Plenty of people avoid dairy, but not all do so for the same reason. While those with an intolerance to the sugar in milk can seek out a lactose-free milk brand like Lactaid, those who have an allergy to milk protein will likely have to find a dairy-free milk alternative.
Lactaid is formulated for people who are avoiding milk sugar (lactose) but is not an appropriate option for people with an allergy to milk protein.
Lactose Intolerance vs. Milk Allergy
People who are lactose intolerant and people who have a milk allergy need to avoid traditional cow's milk, as it could make them sick. People who are lactose intolerant cannot digest lactose, a type of sugar found in milk and dairy products, explains the Cleveland Clinic. Not often seen in infants or young children, lactose intolerance is frequently suffered by adults, who will have bloating and diarrhea after consuming dairy products.
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Then there are people who have an adverse reaction to milk protein. The Mayo Clinic notes that there are two types of milk protein — casein and whey — and the immune systems of people who are allergic see these types of protein as harmful. Therefore, when people with a milk allergy consume casein or whey, they will suffer severe symptoms: hives, wheezing, itching, coughing, shortness of breath, vomiting and swelling of the lips, tongue or throat.
In time, a person with a milk allergy could see such symptoms as loose stools, bloody diarrhea, abdominal cramps, running nose, watery eyes and for babies, colic. A milk allergy can even cause life-threatening anaphylaxis, in which the airways narrow and breathing becomes restricted.
It is also possible to be intolerant of, although not allergic to, milk protein. A milk protein intolerance might result in digestive upset from consuming milk or milk products, including bloating, gas or diarrhea, but it you won't see the severe symptoms you would if you were actually allergic.
Read more: What Are Some Disadvantages of Dairy Milk?
Lactaid and Other Alternatives
Someone with a milk allergy and someone who is lactose intolerant will need to seek different alternatives to traditional milk. People with lactose intolerance can opt for lactose-free milk brands like Lactaid. As explained on the product's website, Lactaid is formulated for people with lactose intolerance, as the lactose in Lactaid is already broken down into the more easily digested sugars glucose and galactose; however, it still contains milk protein (8 grams per 1-cup serving).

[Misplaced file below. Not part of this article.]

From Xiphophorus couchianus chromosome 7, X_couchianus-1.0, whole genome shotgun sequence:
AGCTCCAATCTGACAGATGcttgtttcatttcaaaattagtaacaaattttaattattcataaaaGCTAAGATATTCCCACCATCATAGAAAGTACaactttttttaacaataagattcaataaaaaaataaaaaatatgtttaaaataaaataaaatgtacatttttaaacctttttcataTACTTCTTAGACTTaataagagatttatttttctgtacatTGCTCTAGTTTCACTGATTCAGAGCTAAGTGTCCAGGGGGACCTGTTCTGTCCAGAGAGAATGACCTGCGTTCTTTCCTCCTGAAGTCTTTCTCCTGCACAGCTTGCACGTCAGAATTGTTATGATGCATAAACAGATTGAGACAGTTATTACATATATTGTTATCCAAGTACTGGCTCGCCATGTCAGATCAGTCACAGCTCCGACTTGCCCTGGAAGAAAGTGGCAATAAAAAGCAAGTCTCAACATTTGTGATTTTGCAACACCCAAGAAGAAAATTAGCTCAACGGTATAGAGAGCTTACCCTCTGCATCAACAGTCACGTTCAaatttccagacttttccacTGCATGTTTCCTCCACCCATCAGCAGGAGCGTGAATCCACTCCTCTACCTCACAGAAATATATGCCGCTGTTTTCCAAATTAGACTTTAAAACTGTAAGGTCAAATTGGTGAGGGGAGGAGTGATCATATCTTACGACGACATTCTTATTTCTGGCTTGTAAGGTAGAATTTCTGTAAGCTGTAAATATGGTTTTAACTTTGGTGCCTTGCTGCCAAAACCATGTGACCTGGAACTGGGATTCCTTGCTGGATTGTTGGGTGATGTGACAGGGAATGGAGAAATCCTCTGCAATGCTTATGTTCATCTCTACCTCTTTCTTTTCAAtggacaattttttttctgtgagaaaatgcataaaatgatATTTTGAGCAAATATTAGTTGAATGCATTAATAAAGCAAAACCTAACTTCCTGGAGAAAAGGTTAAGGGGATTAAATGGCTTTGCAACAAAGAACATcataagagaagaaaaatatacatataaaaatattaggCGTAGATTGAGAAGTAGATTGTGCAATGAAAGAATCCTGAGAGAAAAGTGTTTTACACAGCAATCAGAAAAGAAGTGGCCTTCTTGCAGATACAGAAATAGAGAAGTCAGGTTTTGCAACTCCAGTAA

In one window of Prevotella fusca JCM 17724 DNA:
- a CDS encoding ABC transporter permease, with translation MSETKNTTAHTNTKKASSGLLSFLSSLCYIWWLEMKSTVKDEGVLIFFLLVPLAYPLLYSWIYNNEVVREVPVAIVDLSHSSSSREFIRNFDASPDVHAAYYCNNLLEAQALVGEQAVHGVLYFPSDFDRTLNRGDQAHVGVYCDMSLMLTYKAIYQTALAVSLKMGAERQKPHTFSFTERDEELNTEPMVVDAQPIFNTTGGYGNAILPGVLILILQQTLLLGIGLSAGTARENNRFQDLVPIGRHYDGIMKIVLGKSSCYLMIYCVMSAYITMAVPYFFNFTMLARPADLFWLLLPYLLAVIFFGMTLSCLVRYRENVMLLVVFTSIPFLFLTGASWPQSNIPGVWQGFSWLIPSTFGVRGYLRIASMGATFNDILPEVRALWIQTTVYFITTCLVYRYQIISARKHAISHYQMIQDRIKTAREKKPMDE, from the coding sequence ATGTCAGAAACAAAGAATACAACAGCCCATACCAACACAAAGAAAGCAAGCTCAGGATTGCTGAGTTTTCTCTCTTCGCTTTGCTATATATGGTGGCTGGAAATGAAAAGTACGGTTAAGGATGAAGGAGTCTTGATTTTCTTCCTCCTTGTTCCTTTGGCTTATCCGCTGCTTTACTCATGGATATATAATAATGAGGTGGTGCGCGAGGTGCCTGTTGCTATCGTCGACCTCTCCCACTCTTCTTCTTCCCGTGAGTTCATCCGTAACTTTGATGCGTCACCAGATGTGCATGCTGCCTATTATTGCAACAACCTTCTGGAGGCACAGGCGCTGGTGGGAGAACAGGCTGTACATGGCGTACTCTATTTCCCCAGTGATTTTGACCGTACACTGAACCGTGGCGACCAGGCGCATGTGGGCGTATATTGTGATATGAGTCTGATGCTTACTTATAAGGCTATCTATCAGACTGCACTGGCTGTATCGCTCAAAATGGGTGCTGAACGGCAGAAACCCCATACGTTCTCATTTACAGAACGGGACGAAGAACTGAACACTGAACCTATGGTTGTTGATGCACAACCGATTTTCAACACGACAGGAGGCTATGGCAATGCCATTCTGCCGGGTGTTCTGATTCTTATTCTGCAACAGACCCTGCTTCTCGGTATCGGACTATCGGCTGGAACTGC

Someone who is avoiding milk protein needs to avoid dairy milk and other dairy products, as well as some products that are labeled "nondairy" but still contain milk proteins. Check the ingredient list and avoid foods with whey, casein, ingredients with the prefix "lact" (lactose, lactate), chocolate, nougat, caramel, protein powder, artificial butter flavor, artificial cheese flavor and hydrolysates.
If you have a milk allergy and are seeking something to pour over your cereal or dunk your chocolate chip cookies into, try finding a dairy-free milk that you enjoy. However, be sure to read the nutrition label.
A September 2016 article published in the Journal of Food Science and Technology looked at the plant-based dairy-free milk products on the market and noted that, although they are increasing in popularity and some do adequately mimic the taste of cow's milk, these alternatives are not always nutritionally the same.
However, a common plant-based option, soy milk, remains popular with people who are allergic to milk proteins and are lactose intolerant, and soy protein has been shown to help ward off some disease states, reports the Journal of Food Science and Technology. It's not the perfect alternative, as the bean-like taste of some brands of soy milk might be off-putting for some consumers.
Unfortunately, the Mayo Clinic notes that a few people who are allergic to cow's milk will also be allergic to soy milk.